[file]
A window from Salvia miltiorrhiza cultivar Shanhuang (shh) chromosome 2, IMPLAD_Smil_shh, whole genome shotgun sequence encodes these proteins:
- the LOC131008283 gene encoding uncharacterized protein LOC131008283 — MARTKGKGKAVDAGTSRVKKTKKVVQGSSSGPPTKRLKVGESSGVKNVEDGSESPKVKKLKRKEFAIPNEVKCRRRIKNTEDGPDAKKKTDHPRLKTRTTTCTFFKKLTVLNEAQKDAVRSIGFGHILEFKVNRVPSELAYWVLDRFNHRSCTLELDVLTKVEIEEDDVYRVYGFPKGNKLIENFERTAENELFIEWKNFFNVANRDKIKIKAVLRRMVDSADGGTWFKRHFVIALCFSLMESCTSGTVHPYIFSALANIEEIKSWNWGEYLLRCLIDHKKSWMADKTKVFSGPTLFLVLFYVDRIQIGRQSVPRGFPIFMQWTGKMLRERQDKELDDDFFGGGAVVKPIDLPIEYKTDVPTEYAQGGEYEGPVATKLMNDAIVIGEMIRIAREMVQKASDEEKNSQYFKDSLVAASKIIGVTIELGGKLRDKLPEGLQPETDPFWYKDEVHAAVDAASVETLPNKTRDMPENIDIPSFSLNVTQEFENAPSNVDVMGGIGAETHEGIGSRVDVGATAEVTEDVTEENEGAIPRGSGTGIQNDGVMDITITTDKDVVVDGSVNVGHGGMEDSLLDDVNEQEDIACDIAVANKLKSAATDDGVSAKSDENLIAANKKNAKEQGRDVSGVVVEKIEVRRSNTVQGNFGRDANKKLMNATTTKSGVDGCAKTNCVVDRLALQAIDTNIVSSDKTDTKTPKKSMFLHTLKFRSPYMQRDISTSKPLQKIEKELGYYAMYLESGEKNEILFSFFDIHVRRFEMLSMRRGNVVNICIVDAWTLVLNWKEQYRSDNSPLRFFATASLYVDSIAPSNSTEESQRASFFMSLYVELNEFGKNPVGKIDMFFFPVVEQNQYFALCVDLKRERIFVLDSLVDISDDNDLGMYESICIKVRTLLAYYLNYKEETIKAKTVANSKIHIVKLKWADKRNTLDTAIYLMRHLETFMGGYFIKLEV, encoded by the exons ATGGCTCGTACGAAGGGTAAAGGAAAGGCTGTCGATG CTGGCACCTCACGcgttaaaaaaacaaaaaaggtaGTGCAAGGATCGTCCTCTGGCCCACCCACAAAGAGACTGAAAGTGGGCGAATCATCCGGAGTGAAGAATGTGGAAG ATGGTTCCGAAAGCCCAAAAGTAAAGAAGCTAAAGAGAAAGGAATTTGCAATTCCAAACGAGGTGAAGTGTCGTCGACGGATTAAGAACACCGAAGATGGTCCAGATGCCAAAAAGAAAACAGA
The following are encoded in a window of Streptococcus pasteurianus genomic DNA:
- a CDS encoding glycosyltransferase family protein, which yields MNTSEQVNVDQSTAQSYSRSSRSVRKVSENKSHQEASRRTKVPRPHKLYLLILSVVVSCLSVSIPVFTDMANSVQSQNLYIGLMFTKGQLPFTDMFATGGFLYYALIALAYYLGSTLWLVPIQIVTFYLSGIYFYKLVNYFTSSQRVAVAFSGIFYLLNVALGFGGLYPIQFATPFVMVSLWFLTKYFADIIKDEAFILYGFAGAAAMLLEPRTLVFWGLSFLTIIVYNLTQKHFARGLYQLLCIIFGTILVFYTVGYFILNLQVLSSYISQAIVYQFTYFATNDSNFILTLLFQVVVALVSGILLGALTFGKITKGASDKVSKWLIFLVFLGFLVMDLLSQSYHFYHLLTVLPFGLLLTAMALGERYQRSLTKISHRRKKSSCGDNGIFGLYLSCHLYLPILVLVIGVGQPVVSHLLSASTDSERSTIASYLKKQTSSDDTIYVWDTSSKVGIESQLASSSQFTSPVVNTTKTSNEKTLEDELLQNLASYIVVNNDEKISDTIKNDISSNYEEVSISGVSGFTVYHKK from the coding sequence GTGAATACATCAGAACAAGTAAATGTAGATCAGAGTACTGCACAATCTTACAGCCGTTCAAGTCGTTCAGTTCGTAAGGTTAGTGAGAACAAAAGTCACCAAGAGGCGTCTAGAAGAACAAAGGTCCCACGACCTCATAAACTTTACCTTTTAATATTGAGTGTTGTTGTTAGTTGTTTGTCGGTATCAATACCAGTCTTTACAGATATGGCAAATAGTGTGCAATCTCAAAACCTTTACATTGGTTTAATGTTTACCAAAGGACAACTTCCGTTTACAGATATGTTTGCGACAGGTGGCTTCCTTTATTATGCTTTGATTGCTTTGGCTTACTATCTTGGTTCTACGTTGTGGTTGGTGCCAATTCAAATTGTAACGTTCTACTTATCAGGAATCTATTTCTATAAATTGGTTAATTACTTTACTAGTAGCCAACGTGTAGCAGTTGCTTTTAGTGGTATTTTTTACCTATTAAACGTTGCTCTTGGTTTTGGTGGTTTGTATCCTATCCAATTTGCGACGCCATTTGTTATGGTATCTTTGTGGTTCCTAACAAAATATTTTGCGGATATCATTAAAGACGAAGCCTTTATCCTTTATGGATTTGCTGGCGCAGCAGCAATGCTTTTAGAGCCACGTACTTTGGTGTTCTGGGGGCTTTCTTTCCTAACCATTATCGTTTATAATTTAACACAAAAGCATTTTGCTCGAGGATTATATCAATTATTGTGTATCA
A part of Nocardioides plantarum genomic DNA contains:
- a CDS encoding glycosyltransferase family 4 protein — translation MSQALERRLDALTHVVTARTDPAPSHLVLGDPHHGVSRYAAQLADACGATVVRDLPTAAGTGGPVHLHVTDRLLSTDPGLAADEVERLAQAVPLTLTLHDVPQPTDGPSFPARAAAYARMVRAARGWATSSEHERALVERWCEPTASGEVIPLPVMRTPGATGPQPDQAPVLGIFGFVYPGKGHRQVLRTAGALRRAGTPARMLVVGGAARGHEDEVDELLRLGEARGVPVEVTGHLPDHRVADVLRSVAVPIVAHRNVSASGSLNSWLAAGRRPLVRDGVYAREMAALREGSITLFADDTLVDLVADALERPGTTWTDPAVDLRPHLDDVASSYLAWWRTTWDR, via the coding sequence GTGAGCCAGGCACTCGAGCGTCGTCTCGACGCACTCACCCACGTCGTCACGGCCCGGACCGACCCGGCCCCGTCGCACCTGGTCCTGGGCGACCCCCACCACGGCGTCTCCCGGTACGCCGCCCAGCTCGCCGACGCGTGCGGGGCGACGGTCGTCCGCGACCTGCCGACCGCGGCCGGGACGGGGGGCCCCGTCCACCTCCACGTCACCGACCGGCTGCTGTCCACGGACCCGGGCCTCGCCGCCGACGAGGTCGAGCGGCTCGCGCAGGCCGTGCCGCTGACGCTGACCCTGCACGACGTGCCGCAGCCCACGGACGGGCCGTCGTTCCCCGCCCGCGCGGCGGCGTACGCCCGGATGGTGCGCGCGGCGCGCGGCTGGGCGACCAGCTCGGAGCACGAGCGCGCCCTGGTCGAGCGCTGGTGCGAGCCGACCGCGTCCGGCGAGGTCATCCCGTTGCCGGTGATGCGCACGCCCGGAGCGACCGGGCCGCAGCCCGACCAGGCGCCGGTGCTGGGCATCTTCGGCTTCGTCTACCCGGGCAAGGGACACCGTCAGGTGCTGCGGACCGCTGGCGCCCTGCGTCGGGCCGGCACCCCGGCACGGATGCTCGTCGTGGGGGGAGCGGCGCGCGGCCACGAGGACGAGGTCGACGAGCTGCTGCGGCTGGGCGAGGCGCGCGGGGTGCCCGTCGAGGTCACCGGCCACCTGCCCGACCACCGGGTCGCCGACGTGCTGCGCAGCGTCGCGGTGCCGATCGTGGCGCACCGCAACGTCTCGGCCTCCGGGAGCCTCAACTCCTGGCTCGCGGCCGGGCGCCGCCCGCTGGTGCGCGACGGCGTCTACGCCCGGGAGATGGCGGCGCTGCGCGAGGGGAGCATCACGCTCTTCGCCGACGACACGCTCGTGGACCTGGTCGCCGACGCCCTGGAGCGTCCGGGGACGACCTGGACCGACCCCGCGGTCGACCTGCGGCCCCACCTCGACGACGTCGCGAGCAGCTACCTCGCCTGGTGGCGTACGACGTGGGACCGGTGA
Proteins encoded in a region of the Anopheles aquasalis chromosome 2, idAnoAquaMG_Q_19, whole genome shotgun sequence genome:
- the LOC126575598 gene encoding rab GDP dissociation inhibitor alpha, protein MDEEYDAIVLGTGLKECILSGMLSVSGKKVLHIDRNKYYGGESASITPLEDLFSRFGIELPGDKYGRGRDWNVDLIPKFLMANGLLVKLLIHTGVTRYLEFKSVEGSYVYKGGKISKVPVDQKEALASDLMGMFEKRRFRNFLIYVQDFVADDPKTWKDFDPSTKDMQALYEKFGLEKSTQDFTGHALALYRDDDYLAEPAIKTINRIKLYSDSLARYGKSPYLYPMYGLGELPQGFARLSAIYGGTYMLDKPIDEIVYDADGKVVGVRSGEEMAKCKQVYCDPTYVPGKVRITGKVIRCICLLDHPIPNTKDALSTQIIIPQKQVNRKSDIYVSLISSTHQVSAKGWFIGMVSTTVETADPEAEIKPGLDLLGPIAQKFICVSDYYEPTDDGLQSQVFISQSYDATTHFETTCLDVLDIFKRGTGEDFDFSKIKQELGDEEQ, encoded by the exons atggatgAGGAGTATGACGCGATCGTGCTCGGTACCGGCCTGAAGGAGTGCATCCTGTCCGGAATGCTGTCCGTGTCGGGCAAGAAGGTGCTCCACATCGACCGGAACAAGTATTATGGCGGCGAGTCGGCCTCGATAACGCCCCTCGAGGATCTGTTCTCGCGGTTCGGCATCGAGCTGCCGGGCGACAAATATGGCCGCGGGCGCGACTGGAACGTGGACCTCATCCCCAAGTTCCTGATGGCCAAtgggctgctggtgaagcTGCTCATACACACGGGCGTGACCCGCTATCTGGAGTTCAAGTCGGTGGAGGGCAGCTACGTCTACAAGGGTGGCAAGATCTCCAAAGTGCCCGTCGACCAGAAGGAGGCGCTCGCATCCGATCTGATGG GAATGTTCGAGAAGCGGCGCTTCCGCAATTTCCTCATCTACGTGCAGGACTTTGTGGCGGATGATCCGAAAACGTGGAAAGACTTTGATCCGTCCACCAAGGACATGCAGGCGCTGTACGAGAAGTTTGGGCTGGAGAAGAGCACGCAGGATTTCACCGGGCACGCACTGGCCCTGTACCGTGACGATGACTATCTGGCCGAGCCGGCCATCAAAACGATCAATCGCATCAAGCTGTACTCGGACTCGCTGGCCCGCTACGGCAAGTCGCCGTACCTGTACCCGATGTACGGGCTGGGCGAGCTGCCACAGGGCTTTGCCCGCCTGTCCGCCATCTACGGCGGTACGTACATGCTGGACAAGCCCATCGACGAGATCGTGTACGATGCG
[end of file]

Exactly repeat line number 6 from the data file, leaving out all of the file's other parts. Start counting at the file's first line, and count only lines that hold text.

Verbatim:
- a CDS encoding glycosyltransferase family 4 protein — translation MSQALERRLDALTHVVTARTDPAPSHLVLGDPHHGVSRYAAQLADACGATVVRDLPTAAGTGGPVHLHVTDRLLSTDPGLAADEVERLAQAVPLTLTLHDVPQPTDGPSFPARAAAYARMVRAARGWATSSEHERALVERWCEPTASGEVIPLPVMRTPGATGPQPDQAPVLGIFGFVYPGKGHRQVLRTAGALRRAGTPARMLVVGGAARGHEDEVDELLRLGEARGVPVEVTGHLPDHRVADVLRSVAVPIVAHRNVSASGSLNSWLAAGRRPLVRDGVYAREMAALREGSITLFADDTLVDLVADALERPGTTWTDPAVDLRPHLDDVASSYLAWWRTTWDR, via the coding sequence GTGAGCCAGGCACTCGAGCGTCGTCTCGACGCACTCACCCACGTCGTCACGGCCCGGACCGACCCGGCCCCGTCGCACCTGGTCCTGGGCGACCCCCACCACGGCGTCTCCCGGTACGCCGCCCAGCTCGCCGACGCGTGCGGGGCGACGGTCGTCCGCGACCTGCCGACCGCGGCCGGGACGGGGGGCCCCGTCCACCTCCACGTCACCGACCGGCTGCTGTCCACGGACCCGGGCCTCGCCGCCGACGAGGTCGAGCGGCTCGCGCAGGCCGTGCCGCTGACGCTGACCCTGCACGACGTGCCGCAGCCCACGGACGGGCCGTCGTTCCCCGCCCGCGCGGCGGCGTACGCCCGGATGGTGCGCGCGGCGCGCGGCTGGGCGACCAGCTCGGAGCACGAGCGCGCCCTGGTCGAGCGCTGGTGCGAGCCGACCGCGTCCGGCGAGGTCATCCCGTTGCCGGTGATGCGCACGCCCGGAGCGACCGGGCCGCAGCCCGACCAGGCGCCGGTGCTGGGCATCTTCGGCTTCGTCTACCCGGGCAAGGGACACCGTCAGGTGCTGCGGACCGCTGGCGCCCTGCGTCGGGCCGGCACCCCGGCACGGATGCTCGTCGTGGGGGGAGCGGCGCGCGGCCACGAGGACGAGGTCGACGAGCTGCTGCGGCTGGGCGAGGCGCGCGGGGTGCCCGTCGAGGTCACCGGCCACCTGCCCGACCACCGGGTCGCCGACGTGCTGCGCAGCGTCGCGGTGCCGATCGTGGCGCACCGCAACGTCTCGGCCTCCGGGAGCCTCAACTCCTGGCTCGCGGCCGGGCGCCGCCCGCTGGTGCGCGACGGCGTCTACGCCCGGGAGATGGCGGCGCTGCGCGAGGGGAGCATCACGCTCTTCGCCGACGACACGCTCGTGGACCTGGTCGCCGACGCCCTGGAGCGTCCGGGGACGACCTGGACCGACCCCGCGGTCGACCTGCGGCCCCACCTCGACGACGTCGCGAGCAGCTACCTCGCCTGGTGGCGTACGACGTGGGACCGGTGA